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Davis Journal

Veteran educator receives WGU Elevate Award

Feb 09, 2023 12:53PM ● By Becky Ginos

FARMINGTON—Davis School District Elementary Mentor Supervisor Allison Riddle was surprised by Western Governors University (WGU) at the district offices with the online school’s Elevate Award for her exceptional work supporting educators and giving them the opportunity to excel in a teaching career.

The WGU Elevate Award is given to individuals who are committed to providing career development and high-quality educational opportunities for others. 

“We’re delighted to honor Allison in this way,” said Ismar Vallecillos, WGU’s director of operations for Utah and the Northwest region. “Strong communities – in Davis and across Utah – begin with our K-12 classrooms and great teachers help lay the foundation for long-term success for young learners. Allison has built her career around those principles and richly deserves the WGU Elevate Award.”

“This is the third year we’ve been partnering with WGU,” said Riddle, who was humbled by the recognition. “We have a teacher academy at two elementary schools, South Clearfield and Sunburst. It’s a way of hosting university practicum students in the middle of their studies who are working on becoming an elementary teacher.”

WGU has been very generous with their support, she said. “They’ve committed 15 full-ride scholarships to help those students who would never be able to take that path and make their dream come true.”

They’re pulling from within with a focus on diverse backgrounds, said Riddle. “Kids need to see teachers who look like them. WGU is interested in increasing diversity.”

Those 15 scholarship students work as teaching assistants in the Earn & Learn program 10 hours a week and receive full tuition support while completing WGU coursework, she said. “They are so much better prepared. We guide each one of the students who have a teacher mentor that is top notch. They’re just a joy to work with.”

Raising kids and working while trying to get a bachelor’s degree – that’s hard, Riddle said. “The Learn & Earn program helps them get that bachelor’s degree they thought that they never could – that is so powerful.”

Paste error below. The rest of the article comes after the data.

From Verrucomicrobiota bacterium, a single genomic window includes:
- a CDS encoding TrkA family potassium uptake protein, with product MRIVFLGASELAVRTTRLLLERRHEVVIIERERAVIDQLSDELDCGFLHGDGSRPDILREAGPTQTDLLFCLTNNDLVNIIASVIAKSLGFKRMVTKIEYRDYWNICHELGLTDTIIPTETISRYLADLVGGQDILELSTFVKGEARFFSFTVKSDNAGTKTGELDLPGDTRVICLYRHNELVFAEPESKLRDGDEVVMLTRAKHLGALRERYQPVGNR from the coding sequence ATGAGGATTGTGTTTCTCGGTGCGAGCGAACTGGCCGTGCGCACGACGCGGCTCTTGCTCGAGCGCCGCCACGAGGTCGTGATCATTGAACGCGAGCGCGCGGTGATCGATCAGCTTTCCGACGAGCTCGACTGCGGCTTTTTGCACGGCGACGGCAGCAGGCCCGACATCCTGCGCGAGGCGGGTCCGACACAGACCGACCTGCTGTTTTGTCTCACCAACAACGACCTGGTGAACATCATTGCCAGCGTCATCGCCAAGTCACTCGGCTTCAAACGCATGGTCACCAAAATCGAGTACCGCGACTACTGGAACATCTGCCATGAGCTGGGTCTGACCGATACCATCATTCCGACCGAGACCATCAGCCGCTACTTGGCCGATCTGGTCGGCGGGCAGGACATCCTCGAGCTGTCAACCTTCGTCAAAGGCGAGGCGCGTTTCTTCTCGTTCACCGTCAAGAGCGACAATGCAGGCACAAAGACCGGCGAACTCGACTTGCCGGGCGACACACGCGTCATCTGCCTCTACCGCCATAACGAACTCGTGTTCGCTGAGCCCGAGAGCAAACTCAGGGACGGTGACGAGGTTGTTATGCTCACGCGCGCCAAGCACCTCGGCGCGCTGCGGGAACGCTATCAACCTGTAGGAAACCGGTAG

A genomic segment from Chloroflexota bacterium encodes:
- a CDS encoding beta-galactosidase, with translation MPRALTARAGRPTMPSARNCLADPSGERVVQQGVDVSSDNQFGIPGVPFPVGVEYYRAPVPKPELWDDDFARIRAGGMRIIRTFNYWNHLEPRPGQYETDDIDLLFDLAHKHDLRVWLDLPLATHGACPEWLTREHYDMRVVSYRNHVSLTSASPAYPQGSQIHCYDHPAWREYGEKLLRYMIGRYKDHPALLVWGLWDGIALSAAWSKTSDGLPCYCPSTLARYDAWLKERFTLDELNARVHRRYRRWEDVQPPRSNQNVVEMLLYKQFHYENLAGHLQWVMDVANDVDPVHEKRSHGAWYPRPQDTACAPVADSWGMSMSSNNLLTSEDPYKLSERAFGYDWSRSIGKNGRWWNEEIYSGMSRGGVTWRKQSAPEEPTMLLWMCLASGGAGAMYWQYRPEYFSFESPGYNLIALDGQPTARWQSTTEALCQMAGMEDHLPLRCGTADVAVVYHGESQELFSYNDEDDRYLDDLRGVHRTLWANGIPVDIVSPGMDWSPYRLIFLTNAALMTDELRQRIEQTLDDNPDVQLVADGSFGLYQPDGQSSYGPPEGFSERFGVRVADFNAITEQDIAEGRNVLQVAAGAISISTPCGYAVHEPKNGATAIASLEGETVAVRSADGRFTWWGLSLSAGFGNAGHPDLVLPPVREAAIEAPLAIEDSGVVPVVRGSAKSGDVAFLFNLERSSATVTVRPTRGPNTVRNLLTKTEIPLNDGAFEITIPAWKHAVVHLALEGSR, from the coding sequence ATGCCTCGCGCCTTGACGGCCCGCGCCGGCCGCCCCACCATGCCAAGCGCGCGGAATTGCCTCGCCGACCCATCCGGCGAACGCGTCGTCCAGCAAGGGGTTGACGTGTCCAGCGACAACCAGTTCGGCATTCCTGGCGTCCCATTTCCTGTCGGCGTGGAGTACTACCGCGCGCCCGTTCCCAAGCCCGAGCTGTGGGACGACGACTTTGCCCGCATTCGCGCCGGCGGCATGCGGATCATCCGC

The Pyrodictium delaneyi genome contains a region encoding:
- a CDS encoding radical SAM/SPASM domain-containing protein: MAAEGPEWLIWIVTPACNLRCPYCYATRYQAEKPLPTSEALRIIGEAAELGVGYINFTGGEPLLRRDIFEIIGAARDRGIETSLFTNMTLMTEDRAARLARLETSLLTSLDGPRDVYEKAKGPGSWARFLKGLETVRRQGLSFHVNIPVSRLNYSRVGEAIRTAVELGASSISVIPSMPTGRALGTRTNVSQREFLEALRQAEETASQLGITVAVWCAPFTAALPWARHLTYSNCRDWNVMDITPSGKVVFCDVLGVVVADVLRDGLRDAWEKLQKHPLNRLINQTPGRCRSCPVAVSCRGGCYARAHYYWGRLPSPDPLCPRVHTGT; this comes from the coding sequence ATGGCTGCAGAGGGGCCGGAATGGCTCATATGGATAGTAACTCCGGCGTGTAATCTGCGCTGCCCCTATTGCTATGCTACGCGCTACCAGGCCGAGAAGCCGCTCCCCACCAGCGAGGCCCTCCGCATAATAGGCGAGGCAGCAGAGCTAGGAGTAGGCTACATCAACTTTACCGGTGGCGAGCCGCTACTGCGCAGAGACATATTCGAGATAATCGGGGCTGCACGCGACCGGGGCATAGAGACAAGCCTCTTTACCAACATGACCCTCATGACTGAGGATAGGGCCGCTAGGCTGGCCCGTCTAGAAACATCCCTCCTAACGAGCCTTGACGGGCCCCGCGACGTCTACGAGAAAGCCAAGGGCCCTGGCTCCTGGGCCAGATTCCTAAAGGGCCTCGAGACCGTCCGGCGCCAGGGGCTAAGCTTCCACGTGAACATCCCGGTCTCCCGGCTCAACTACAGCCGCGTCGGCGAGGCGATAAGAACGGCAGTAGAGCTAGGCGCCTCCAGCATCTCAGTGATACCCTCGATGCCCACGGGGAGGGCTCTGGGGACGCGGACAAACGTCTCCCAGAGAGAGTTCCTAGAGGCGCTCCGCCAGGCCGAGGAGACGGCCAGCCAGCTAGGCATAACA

It’s an incredibly unique opportunity for paraprofessionals to get that chance to work at a school, she said. “They can do their practice lessons in school and ask questions of their mentor teachers.”

The mentor teachers are so excited to have their own impact on these students, she said. “Veteran teachers are recognizing the need to go deeper into their practices and model and guide these university students.”

Teaching is a very flat occupation, said Riddle. “There are few advancements. This gives mentors a chance to model their practices in a unique way with the learning aides and grow together. So many invested hands in the classroom benefits students the most.”

Riddle said they can’t have recruitment without retention. “We’re digging deep and doing what we can from within to train the best teachers at our schools and then collect them later.”

The legislature passed HB215 this session that gives teachers a raise but is also tied to money for nonpublic schools. “There’s no question that all teachers are grateful for a pay raise,” said Riddle. “It’s just unfortunate that it couldn’t have been by itself. The bill would have been accepted and received in a deeper way instead of a different issue riding on its coattails. I hope HB215 won’t cause us damage so that teachers lose pride in what they do.”

Teachers change lives, she said. “I hope legislators and all leaders continue to honor the profession that makes the community safer. If teaching wasn’t wonderful we wouldn’t do this. We’re doing the work.”